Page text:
By: Karrie Koesel and Christopher Marsh
EDITOR’S NOTE: This post is adapted in part from a feature-length article that originally appeared in a special open-access issue of The Review of Faith & International Affairs on June 20, 2016. It has been edited with the authors’ permission. Part I is available here.
When the regime you are engaging has invaded the territorial sovereignty of its neighbor (Ukraine, a U.S. ally), and is also on the brink of war with another one of your alliance members (Turkey) over the shooting down of one of its aircraft, it seems that the promotion of religious, civil, and political liberties is hardly a primary concern. Part I ended by asking the million-ruble question: How does the international community promote basic human rights in Russia? We first detailed the nature of religious freedom in contemporary Russia, how it has transformed since the collapse of the Soviet Union, and identified the challenges facing religious communities at risk. Next we lay out several strategies of engagement, some cautious and some more ambitious.
We are in a political moment where U.S.-Russia relations are at a new low. The U.S. appears to have little leverage over Vladimir Putin, and attention is primarily focused on military aggression and economic sanctions. Yet, this is not the moment to simply shelve the cause of democracy, human rights, and religious liberty in Russia. Within the contemporary geopolitical context, we suggest there are a number of practical strategies to promote positive change within these arenas. First, the U.S. must pursue a multiple actor, multiple channel, and long-term approach. Within the U.S. government there should be greater coordination around issues of democracy, human rights, and religious freedom. In some policy-making circles, democracy and human rights are seen as distinctive from religious freedom. We would suggest that these freedoms are bundled together. Religious liberty does not and cannot operate in a vacuum, but is deeply dependent on civil liberties, including freedom of association, assembly, and speech. If these areas continue to be understood as separate priorities within policy-making circles, their actual promotion falls into question.
Second, given the combative nature of Putin’s Russia, any tough talk, moral condemnation, and forceful action are likely to result in a backlash from all levels of Russian citizens. Thus, the U.S. must rely upon a combination of diplomatic and track-two channels of engagements. Within diplomatic circles, the U.S. should articulate the political, economic, and security interests at stake and ﬁnd common ground. The reality is that Russian leaders have few incentives to address quiet forms of discrimination facing religious minorities unless there is evidence how it is advantageous to their rule. Here, diplomats would be wise to draw on scholarship that demonstrates the security costs of religious restrictions as well as the potential beneﬁts of religious liberty. There is evidence that restrictions on religious groups contribute to violence, instability, and terrorism from several scholars, including Brian Grim, Roger Finke, Chris Seiple, and Dennis Hoover. Moreover, research demonstrates that religious freedom is positively linked to economic ﬂourishing, good business practices, and investment opportunities.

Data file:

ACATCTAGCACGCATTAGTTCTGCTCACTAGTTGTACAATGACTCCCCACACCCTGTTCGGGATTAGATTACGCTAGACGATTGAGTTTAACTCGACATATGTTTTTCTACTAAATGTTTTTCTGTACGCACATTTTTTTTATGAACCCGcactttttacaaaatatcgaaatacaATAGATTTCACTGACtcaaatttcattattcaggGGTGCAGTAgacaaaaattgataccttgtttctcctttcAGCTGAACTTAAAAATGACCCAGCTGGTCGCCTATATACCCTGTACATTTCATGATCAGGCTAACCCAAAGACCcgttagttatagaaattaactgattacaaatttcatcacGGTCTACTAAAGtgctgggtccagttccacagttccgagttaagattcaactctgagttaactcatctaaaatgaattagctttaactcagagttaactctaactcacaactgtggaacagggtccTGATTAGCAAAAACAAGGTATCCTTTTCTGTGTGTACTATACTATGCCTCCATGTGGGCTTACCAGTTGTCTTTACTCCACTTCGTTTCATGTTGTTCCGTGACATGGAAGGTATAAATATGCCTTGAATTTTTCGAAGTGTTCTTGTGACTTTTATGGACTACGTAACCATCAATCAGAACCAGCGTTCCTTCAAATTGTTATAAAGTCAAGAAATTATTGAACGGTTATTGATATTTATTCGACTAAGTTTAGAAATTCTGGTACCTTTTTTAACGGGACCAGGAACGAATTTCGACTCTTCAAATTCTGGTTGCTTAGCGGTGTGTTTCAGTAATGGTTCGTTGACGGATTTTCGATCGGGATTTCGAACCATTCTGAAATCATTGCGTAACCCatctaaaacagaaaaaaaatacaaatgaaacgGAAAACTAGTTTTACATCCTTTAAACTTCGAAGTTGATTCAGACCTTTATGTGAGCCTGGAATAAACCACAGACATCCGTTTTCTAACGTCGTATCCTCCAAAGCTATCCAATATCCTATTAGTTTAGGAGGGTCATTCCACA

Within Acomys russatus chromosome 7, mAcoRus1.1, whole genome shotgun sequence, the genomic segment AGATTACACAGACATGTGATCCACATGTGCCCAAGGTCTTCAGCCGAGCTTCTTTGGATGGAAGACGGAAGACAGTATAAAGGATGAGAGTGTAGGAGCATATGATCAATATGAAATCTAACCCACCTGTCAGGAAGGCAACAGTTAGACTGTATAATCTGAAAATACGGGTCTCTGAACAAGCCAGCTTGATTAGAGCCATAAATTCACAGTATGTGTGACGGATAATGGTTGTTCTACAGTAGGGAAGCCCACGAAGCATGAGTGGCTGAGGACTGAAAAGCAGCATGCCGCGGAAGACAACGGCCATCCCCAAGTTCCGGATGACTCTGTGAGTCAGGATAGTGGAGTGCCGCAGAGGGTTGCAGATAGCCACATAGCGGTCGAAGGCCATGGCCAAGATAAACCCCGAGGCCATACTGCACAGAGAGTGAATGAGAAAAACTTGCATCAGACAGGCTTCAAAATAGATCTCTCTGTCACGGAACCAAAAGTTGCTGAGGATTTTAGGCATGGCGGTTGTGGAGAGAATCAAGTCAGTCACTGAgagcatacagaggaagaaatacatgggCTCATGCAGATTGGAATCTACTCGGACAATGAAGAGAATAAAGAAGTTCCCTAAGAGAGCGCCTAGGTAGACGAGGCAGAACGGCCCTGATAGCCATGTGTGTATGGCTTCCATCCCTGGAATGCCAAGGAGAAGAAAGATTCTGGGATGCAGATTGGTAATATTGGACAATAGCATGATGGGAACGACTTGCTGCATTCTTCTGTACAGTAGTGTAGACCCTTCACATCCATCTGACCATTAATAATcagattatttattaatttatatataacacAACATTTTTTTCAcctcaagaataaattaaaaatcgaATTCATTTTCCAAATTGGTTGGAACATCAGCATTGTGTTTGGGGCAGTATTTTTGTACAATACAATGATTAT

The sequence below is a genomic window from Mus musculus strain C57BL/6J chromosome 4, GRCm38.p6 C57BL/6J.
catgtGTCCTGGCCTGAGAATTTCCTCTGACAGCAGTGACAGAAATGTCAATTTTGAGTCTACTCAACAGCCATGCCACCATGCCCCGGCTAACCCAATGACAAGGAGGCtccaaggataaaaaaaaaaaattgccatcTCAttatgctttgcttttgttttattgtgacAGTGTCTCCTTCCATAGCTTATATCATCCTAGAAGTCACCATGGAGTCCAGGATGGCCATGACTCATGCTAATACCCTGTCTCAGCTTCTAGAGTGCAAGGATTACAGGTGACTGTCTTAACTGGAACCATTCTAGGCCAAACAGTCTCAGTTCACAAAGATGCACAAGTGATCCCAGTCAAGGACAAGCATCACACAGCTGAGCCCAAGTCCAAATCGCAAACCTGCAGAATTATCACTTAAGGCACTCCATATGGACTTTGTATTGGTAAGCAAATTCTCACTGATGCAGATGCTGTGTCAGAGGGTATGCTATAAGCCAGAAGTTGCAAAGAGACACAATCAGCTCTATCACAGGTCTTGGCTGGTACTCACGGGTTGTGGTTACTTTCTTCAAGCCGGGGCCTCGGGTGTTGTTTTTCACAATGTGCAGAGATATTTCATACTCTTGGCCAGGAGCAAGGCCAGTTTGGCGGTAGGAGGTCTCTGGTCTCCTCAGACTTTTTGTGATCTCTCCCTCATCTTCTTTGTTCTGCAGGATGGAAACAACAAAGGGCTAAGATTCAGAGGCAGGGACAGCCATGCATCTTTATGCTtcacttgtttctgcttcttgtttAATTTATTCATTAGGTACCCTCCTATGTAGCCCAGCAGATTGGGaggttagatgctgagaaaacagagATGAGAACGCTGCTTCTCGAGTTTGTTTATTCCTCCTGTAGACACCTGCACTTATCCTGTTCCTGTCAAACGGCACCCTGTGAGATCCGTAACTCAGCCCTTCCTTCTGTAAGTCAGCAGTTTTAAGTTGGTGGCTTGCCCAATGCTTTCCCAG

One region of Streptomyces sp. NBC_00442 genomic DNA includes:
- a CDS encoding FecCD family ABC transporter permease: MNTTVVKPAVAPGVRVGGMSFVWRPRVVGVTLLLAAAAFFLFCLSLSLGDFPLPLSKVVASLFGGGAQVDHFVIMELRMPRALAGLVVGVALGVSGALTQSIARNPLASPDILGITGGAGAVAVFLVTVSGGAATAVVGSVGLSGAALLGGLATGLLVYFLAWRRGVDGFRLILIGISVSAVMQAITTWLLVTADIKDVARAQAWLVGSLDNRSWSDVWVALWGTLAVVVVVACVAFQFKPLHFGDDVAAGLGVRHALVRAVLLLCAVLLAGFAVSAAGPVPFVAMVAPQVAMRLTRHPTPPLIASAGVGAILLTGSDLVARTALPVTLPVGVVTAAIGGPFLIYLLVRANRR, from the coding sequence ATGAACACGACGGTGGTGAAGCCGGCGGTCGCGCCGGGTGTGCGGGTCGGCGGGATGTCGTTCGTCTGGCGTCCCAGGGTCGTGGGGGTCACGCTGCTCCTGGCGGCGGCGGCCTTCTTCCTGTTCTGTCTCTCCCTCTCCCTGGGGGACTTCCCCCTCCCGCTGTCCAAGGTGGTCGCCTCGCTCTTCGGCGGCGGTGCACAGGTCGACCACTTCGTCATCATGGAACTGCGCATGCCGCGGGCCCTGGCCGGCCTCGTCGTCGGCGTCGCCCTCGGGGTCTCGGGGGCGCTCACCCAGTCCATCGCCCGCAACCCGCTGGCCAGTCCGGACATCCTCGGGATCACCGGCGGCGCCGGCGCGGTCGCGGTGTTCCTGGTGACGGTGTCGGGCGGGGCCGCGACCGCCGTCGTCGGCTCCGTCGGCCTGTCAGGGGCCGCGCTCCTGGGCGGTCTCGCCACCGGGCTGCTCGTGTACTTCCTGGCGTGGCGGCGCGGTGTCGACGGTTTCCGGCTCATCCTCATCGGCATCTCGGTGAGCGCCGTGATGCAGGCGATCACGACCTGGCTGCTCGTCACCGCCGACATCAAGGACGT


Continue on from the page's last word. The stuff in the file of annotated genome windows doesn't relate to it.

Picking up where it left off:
Third, track-two engagement should also focus on pragmatism. This is because the foreign agents law and position of the Orthodox Church means that the overtures of Western NGOs and religious organizations may do more harm than good. Practitioners should be careful to demonstrate solidarity for these marginalized members of Russian society, but not be interpreted as attempts at regime change. Although we argue that practitioners are careful in how they engage Russian civil society, we believe they have the potential to play a vital role building symbolic bridges, such as the recent meeting of Pope Francis and Patriarch Kirill. One of the outcomes of this historic meeting was a joint declaration calling for the protection of those at risk in the Middle East and North Africa. U.S.-Russian diplomatic channels should follow this lead. Despite disagreement over the situation in eastern Ukraine and Syria, there is enough common ground for our two nations to cooperate for mutual advantage, not the least of which is the ﬁght against Islamic State of Iraq and the Levant and counterterrorism.
However, success will not happen overnight. Any strategy of engaging a resurgent Russia must be understood as a long-term project. If history teaches us anything it is that the protection of liberty is a slow and gradual process. Across administrations we must continue to be creative in our support for Russian civil society where and how we can, and strive to keep open channels of communication and ﬁnd common growth, both with the Russian government and non-state actors. To be sure, this will not be easy, but it moves us closer to a sustainable strategy of engagement with Russia for today and the future.
Karrie J. Koesel is an associate professor of Political Science at the University of Notre Dame and an associate scholar with the Berkley Center's Religious Freedom Project.
Christopher Marsh is professor of National Security and Strategic Studies at the US Army School of Advanced Military Studies and the president of the Special Operations Research Association and editor of its professional journal, Special Operations Journal
**All views and opinions presented in this essay are solely those of the author and publication on Cornerstone does not represent an endorsement or agreement from the Religious Freedom Institute or its leadership.**